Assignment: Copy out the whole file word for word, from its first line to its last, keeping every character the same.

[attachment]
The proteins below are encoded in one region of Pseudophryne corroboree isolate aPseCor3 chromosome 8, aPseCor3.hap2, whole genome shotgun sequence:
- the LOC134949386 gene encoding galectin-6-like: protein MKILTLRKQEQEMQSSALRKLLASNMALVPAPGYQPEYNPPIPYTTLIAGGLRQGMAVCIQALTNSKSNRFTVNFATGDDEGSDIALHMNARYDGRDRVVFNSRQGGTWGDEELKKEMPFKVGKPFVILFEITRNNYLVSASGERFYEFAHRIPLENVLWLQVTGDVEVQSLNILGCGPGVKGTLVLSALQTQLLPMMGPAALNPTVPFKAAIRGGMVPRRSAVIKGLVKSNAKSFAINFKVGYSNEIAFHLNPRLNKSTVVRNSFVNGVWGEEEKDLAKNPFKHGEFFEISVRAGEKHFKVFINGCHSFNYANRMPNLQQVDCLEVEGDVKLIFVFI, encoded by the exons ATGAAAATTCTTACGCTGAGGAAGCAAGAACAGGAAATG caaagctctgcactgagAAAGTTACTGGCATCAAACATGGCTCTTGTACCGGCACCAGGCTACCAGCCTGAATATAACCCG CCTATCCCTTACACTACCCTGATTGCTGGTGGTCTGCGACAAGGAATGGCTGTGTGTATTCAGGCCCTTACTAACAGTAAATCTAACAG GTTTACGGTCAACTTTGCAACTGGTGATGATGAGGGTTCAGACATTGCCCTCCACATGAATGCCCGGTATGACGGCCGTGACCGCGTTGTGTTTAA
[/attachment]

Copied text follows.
The proteins below are encoded in one region of Pseudophryne corroboree isolate aPseCor3 chromosome 8, aPseCor3.hap2, whole genome shotgun sequence:
- the LOC134949386 gene encoding galectin-6-like: protein MKILTLRKQEQEMQSSALRKLLASNMALVPAPGYQPEYNPPIPYTTLIAGGLRQGMAVCIQALTNSKSNRFTVNFATGDDEGSDIALHMNARYDGRDRVVFNSRQGGTWGDEELKKEMPFKVGKPFVILFEITRNNYLVSASGERFYEFAHRIPLENVLWLQVTGDVEVQSLNILGCGPGVKGTLVLSALQTQLLPMMGPAALNPTVPFKAAIRGGMVPRRSAVIKGLVKSNAKSFAINFKVGYSNEIAFHLNPRLNKSTVVRNSFVNGVWGEEEKDLAKNPFKHGEFFEISVRAGEKHFKVFINGCHSFNYANRMPNLQQVDCLEVEGDVKLIFVFI, encoded by the exons ATGAAAATTCTTACGCTGAGGAAGCAAGAACAGGAAATG caaagctctgcactgagAAAGTTACTGGCATCAAACATGGCTCTTGTACCGGCACCAGGCTACCAGCCTGAATATAACCCG CCTATCCCTTACACTACCCTGATTGCTGGTGGTCTGCGACAAGGAATGGCTGTGTGTATTCAGGCCCTTACTAACAGTAAATCTAACAG GTTTACGGTCAACTTTGCAACTGGTGATGATGAGGGTTCAGACATTGCCCTCCACATGAATGCCCGGTATGACGGCCGTGACCGCGTTGTGTTTAA